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Nutritional and bacterial profiles of juvenile Artemia fed different enrichments and during starvation

Citation

Ritar, AJ and Dunstan, GA and Nelson, MM and Brown, MR and Nichols, PD and Thomas, CW and Smith, EG and Crear, BJ and Kolkovski, S, Nutritional and bacterial profiles of juvenile Artemia fed different enrichments and during starvation, Aquaculture, 239, (1-4) pp. 351-373. ISSN 0044-8486 (2004) [Refereed Article]

DOI: doi:10.1016/j.aquaculture.2004.06.016

Abstract

Biochemical and bacterial profiles of juvenile Artemia (1.5 mm, 5 days old) were examined in two experiments designed to manipulate their nutritional composition. In Experiment 1, Artemia were enriched for up to 36 h with the diatom Chaetoceros muelleri, the chromist Schizochytrium (Algamac 3050®) or a squid oil emulsion. In Experiment 2, Artemia were enriched with the same diets for 6 h, and then starved for 24 h at 4, 18 or 28°C. Artemia did not survive beyond 24 h enrichment on Algamac and survival was low on oil emulsion, contrasting with the rapid growth and high survival on C. muelleri. Fatty acid (FA) content of Artemia increased marginally after enrichment with C. muelleri, with a marked increase over 36 h enrichment in the percent long-chain polyunsaturated FA (LC-PUFA). FA content increased by 60% and 140% after enrichment with Algamac and squid oil emulsion, respectively, and %LC-PUFA also increased. FA content and %LC-PUFA in starved Artemia declined by up to 57% at 28°C whereas the proportional loss was <30% at 4°C. Ascorbic acid (AsA) content in Artemia increased four-fold over 36 h enrichment with C. muelleri and declined or did not change with the other enrichments. AsA was retained during starvation of 6 h-enriched Artemia with all treatments. α-Tocopherol (α-T) concentration increased three-fold to a peak after 6 h on oil emulsion and increased two-fold after 24 h on C. muelleri while decreasing by 50% during 12 h on Algamac. α-T declined during starvation by up to 50% (depending on temperature) following enrichment with oil emulsion although there was no change with C. muelleri or Algamac. For Artemia enriched 12 h on C. muelleri or 6 h on oil emulsion, bacterial abundance was not elevated but further enrichment resulted in increases by two- to three-fold. Bacterial abundance in Artemia enriched for 6 h on Algamac increased four-fold and by 24 h, most Artemia had perished. Total numbers of heterotrophic bacteria and Vibrio spp. were similar after enrichment for 6 h with C. muelleri or oil emulsion and after 24 h starvation at 18 or 28°C. Starvation at 18 or 28°C after Algamac enrichment increased bacterial numbers up to four-fold. For Artemia starved at 4°C for 24 h, there was a marked reduction in bacterial numbers for all enrichments, indicating that cool temperatures may be bactericidal. Enrichment of juvenile Artemia for 6 h achieved substantial biochemical improvement while minimising bacterial contamination, and is regarded as a suitable protocol before feeding to target species such as spiny lobster phyllosoma larvae. © 2004 Elsevier B.V. All rights reserved.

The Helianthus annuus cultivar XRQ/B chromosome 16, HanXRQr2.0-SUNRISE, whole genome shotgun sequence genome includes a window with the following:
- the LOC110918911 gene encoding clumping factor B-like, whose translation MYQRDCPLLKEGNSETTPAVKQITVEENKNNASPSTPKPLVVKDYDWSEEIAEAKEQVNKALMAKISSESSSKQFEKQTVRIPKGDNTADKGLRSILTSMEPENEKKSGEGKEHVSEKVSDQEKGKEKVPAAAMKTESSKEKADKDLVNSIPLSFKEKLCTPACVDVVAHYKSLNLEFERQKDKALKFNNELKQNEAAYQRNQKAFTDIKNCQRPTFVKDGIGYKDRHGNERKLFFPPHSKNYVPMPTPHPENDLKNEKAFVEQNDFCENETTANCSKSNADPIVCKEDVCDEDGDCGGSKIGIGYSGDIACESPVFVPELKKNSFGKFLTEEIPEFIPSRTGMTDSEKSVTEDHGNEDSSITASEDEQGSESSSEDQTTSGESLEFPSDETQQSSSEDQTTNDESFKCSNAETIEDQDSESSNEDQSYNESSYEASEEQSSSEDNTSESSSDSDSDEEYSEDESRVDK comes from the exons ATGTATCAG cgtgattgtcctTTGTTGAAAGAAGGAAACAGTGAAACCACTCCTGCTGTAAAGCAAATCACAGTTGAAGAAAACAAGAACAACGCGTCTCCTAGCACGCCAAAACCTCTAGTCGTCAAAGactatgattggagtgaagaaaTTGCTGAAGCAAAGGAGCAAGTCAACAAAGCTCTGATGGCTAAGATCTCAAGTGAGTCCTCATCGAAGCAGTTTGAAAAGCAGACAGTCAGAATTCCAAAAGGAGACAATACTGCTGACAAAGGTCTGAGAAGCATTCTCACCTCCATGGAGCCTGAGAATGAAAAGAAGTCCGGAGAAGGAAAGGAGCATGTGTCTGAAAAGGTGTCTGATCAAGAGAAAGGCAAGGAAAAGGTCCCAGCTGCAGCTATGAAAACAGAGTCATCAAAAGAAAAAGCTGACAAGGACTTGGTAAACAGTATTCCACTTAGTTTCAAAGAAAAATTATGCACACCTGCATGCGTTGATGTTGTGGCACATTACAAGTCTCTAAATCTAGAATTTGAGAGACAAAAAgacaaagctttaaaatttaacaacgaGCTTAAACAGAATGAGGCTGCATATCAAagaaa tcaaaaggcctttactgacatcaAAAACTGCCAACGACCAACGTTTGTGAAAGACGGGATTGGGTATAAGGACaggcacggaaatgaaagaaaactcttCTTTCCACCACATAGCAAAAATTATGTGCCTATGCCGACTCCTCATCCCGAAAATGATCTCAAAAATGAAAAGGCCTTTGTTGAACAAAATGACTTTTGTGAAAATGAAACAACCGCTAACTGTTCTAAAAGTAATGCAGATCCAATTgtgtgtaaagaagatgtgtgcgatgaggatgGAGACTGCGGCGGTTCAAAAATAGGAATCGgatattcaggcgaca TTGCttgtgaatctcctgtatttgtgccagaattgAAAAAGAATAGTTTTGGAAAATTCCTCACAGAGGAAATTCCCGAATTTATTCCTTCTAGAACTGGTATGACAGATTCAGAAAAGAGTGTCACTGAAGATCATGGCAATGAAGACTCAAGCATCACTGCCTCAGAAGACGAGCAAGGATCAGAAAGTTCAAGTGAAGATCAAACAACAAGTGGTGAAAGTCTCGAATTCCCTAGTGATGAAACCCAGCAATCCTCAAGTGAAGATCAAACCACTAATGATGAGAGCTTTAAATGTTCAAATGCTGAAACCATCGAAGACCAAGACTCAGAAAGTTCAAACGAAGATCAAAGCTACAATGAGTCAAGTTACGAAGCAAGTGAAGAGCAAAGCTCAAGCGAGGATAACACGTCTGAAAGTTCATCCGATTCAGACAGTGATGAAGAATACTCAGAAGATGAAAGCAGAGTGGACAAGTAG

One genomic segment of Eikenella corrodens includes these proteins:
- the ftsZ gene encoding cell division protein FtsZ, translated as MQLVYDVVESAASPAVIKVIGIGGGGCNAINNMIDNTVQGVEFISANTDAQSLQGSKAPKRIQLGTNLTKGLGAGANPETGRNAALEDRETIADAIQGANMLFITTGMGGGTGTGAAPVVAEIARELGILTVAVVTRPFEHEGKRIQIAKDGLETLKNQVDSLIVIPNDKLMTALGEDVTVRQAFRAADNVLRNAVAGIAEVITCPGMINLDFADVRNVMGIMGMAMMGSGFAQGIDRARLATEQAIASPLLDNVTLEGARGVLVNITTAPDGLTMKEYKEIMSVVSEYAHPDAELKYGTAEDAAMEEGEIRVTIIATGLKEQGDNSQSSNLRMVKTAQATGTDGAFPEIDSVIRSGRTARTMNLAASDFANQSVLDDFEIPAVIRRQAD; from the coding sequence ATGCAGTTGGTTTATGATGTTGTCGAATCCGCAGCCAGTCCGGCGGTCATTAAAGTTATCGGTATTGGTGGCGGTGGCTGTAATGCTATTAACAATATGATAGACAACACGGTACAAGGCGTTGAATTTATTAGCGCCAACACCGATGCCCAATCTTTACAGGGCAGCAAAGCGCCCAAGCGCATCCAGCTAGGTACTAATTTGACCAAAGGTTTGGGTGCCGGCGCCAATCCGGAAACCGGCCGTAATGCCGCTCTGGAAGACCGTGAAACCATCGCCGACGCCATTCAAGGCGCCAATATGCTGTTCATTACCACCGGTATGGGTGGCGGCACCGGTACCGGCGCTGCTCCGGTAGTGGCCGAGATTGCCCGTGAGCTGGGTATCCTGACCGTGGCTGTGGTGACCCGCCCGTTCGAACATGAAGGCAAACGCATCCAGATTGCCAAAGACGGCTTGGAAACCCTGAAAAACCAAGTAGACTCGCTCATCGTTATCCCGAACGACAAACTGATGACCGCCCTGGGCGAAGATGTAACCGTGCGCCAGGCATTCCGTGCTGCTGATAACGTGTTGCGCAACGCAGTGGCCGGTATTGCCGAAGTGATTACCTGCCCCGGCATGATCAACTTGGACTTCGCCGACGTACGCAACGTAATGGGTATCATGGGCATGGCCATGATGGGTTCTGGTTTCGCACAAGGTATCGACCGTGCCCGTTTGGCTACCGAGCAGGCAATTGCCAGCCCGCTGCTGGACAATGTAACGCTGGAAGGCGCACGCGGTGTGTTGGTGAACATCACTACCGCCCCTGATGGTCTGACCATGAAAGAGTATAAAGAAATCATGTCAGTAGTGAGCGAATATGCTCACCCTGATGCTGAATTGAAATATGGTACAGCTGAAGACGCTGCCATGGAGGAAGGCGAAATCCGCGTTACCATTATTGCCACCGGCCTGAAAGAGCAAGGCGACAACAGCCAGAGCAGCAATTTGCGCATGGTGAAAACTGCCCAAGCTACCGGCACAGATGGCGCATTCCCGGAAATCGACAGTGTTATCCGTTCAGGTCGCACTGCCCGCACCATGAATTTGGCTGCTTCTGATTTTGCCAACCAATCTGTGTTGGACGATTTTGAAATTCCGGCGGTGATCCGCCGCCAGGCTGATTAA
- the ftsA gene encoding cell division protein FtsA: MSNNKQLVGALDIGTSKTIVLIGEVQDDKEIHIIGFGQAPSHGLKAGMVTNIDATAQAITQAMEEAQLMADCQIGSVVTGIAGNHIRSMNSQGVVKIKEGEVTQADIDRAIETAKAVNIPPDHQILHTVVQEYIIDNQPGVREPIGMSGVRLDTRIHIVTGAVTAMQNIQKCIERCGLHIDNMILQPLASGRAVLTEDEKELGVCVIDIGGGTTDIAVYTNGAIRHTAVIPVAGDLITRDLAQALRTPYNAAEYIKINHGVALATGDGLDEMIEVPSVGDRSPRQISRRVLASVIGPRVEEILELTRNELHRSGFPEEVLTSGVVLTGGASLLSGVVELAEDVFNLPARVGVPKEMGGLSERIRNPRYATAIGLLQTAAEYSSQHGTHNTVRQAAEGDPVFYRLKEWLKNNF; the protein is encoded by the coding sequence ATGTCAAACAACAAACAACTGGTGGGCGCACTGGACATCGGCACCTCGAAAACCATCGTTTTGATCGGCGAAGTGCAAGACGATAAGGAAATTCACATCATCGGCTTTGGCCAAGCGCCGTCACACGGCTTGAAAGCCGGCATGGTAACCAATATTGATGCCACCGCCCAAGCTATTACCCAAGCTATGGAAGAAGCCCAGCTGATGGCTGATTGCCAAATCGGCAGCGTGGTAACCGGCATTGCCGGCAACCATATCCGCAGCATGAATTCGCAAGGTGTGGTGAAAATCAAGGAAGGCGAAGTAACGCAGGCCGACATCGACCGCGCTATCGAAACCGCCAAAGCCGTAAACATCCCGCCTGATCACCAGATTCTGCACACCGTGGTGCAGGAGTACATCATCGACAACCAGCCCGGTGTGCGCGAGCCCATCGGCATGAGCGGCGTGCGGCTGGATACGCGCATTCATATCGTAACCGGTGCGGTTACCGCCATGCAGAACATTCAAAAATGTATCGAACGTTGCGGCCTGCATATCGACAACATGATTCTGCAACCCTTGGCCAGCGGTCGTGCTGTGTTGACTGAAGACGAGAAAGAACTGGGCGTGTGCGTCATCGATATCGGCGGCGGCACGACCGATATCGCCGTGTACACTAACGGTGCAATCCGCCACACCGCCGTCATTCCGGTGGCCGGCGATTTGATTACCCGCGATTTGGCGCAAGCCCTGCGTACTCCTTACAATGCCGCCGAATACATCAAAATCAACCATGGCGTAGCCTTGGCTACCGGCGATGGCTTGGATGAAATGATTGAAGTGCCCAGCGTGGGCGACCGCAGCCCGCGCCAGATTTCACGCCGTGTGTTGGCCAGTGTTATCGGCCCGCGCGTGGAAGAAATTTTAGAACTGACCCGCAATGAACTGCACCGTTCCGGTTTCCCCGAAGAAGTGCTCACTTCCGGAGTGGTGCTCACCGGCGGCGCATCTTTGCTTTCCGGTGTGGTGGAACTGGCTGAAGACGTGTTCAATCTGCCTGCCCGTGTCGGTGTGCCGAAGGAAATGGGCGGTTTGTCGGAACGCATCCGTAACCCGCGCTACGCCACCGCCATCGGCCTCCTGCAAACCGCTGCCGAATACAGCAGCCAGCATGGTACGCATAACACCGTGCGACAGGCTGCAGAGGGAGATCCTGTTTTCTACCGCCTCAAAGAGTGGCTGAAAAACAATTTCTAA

Item Details

Item Type:Refereed Article
Research Division:Agricultural and Veterinary Sciences
Research Group:Fisheries Sciences
Research Field:Aquaculture
Objective Division:Animal Production and Animal Primary Products
Objective Group:Fisheries - Aquaculture
Objective Field:Fisheries - Aquaculture not elsewhere classified
Author:Ritar, AJ (Associate Professor Arthur Ritar)
Author:Nelson, MM (Mr Matthew Nelson)
Author:Thomas, CW (Mr Craig Thomas)
Author:Smith, EG (Mr Ed Smith)
Author:Crear, BJ (Mr Bradley Crear)
ID Code:31484
Year Published:2004
Web of Science® Times Cited:28
Deposited By:TAFI - Marine Research Laboratory
Deposited On:2004-08-01
Last Modified:2011-09-20
Downloads:0

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